Oracle on Monday said it is adding virtual nodes to its managed Kubernetes service called Oracle Container Engine for Kubernetes (OKE) in an effort to let enterprises run their development operations without having to manage any infrastructure.
Nodes, which are one of the most fundamental building blocks of Kubernetes, are physical or virtual machines that make up clusters that in turn run Kubernetes and the containers managed by that particular instance of the orchestration system.
OKE’s new virtual nodes, which were first announced by the company in October last year, will eliminate the operational overhead of managing, scaling, upgrading, and troubleshooting worker nodes’ infrastructure (servers), said Vijay Kumar, vice president, of product marketing, app development services and developer relations at Oracle.
OKE already offers a managed service that provides what the company calls managed Kubernetes nodes to enterprises. These nodes, according to Oracle, run on a shared operational model under which customers control the configuration of the nodes based on their requirements and Oracle is responsible for provisioning and updating software on the managed nodes.
The virtual nodes take away all responsibilities from enterprises and can scale automatically as required, Kumar said, adding that the new virtual nodes could result in more cost savings for many enterprises depending on the scale of their development operations.
OKE bets on lower pricing
Oracle claims that OKE is far cheaper than other Kubernetes services, including Amazon EKS with Amazon Fargate, Microsoft Azure’s AKS Virtual Nodes (using Azure Container Instances), and Google Cloud’s GKE Autopilot.
“Customers will be able to drive their businesses forward while realizing cost savings of up to 50% compared to other cloud providers,” Kumar said. The pricing for OKE is the same across all regions in contrast to competing Kubernetes services from rival public cloud service providers where pricing varies from one region to another, Kumar added.
OKE’s pricing, according to Oracle, is calculated based on the sum of the CPU fee, memory fee, boot volume fee, node fee, and cluster fee.
While boot volume fee is only calculated for managed nodes, the node fee is only applicable for virtual nodes, Oracle said.
Oracle is using this aggressive pricing to gain a larger pie of the container infrastructure market, where it currently has very little presence, according to analysts.
“Oracle is a very small player in the container infrastructure market and is not among the top listed vendors in this market,” an analyst, who didn’t wish to be identified, said citing the aggressive pricing strategy.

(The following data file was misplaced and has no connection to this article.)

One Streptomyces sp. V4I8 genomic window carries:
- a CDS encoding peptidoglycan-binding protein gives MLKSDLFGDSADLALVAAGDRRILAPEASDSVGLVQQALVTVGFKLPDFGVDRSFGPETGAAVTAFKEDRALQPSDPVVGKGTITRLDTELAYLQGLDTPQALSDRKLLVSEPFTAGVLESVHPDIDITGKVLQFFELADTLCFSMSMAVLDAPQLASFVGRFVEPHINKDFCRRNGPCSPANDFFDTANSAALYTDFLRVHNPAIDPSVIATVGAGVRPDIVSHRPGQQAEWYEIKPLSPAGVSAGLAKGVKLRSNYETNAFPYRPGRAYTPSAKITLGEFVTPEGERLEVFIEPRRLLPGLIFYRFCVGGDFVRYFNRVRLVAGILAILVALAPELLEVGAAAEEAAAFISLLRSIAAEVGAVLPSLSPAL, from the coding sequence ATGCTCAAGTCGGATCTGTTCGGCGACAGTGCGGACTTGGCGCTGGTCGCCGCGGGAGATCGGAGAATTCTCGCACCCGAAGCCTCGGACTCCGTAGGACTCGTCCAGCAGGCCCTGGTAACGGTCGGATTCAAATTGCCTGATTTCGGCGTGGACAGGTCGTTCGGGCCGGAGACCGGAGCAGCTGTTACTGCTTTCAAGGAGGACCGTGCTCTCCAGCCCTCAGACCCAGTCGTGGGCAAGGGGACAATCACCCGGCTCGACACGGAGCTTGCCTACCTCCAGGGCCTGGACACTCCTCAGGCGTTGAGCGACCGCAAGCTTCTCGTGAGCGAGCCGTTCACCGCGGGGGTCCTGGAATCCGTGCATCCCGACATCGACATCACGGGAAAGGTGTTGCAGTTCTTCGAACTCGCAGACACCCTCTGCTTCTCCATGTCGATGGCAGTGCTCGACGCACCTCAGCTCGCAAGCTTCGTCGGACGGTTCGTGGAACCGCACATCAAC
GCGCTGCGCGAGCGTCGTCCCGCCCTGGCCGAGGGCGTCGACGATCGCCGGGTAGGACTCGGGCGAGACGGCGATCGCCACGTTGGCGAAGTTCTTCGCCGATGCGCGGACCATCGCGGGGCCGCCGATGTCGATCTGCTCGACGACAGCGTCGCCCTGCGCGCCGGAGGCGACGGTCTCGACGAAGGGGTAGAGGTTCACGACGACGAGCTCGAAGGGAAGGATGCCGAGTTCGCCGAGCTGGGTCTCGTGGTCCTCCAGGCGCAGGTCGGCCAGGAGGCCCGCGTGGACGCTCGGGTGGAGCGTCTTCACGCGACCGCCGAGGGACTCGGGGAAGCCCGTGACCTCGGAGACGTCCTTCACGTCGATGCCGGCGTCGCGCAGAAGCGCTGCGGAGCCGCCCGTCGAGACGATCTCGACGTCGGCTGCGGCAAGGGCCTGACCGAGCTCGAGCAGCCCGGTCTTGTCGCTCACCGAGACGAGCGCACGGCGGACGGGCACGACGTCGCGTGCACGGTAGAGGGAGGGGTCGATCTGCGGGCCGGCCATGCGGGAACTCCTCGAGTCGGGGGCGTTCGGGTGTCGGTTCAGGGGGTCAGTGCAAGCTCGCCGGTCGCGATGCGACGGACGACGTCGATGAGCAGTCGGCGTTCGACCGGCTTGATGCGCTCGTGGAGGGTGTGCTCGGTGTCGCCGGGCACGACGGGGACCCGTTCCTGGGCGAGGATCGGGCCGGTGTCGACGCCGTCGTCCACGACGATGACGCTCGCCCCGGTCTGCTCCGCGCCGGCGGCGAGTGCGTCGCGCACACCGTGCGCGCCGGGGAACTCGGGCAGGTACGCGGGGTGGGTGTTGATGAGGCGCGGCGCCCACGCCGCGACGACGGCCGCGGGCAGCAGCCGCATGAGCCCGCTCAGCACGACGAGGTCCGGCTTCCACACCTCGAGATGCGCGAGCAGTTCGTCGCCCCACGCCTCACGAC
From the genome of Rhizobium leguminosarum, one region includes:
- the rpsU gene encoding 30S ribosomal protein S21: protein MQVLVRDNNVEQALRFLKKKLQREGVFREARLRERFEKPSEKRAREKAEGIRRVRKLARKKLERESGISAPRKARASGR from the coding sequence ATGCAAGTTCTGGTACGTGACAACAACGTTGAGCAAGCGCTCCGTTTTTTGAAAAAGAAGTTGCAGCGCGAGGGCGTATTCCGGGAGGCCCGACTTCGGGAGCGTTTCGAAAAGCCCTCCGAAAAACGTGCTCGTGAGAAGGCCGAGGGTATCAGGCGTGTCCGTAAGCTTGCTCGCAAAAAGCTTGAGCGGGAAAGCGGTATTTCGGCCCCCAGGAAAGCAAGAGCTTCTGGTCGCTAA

Another reason why Oracle is doubling down on Kubernetes is its rising demand from enterprises due to the need for accelerating cloud-native application development in order to service customers, said Gary Chen and Lara Greden, research directors at IDC.
“Our most recent forecast for the Container Infrastructure Software market put its growth at 26.6% over five years. Note this is only for container orchestration services and does not count the infrastructure-as-a-service (IaaS) resources consumed by these services,” Chen said.
A separate survey conducted by IDC in the US showed that 45% of enterprises polled are increasing spending on Kubernetes compared to other areas such as database management, application platforms, events streaming, and robotic process automation.
Workload portability is another reason behind the rising popularity of Kubernetes, said Holger Muller, principal analyst at Constellation Research. “Workload portability can be difficult if you pick up outside of the container dependencies – which most use cases might require.”
Financially backed SLAs
In addition to service-level agreements (SLAs) for nodes, Oracle said it will provide “financially backed SLAs” for uptime and availability for the Kubernetes API server.
Additional new features of OKE include a Lifecycle Management service along with the ability to identify workloads.
The Lifecycle Management service allows enterprises to install and configure their chosen auxiliary operational software or related applications, the company said, adding that the service can manage the full lifecycle of this software, from initial set up and deployment through ongoing upgrades and patching.
Add-ons to the management service include essential software deployed on the cluster such as CoreDNS and kube proxy, and optional software operators such as Kubernetes dashboard, Oracle Database, and Oracle WebLogic among others.
The new features are also an indicator of a new strategy from Oracle for its Oracle Cloud Infrastructure (OCI) business, said Lee Sustar, principal analyst at Forrester. “OCI is positioning itself to be not only infrastructure for traditional Oracle workloads, but also as a provider of the cloud native service types that are most frequently used in enterprise-class IT. Managed Kubernetes services are foundational to that.”
In addition to the management service, OKE will now include the ability for organizations to identify workloads at the pod level. Pods, which are the smallest building block of Kubernetes, add up to make a node.
This ability at the pod level will strengthen OKE’s granular security, which is one of the top challenging aspects of cloud-native development, Sustar said.
OKE is now in general availability.
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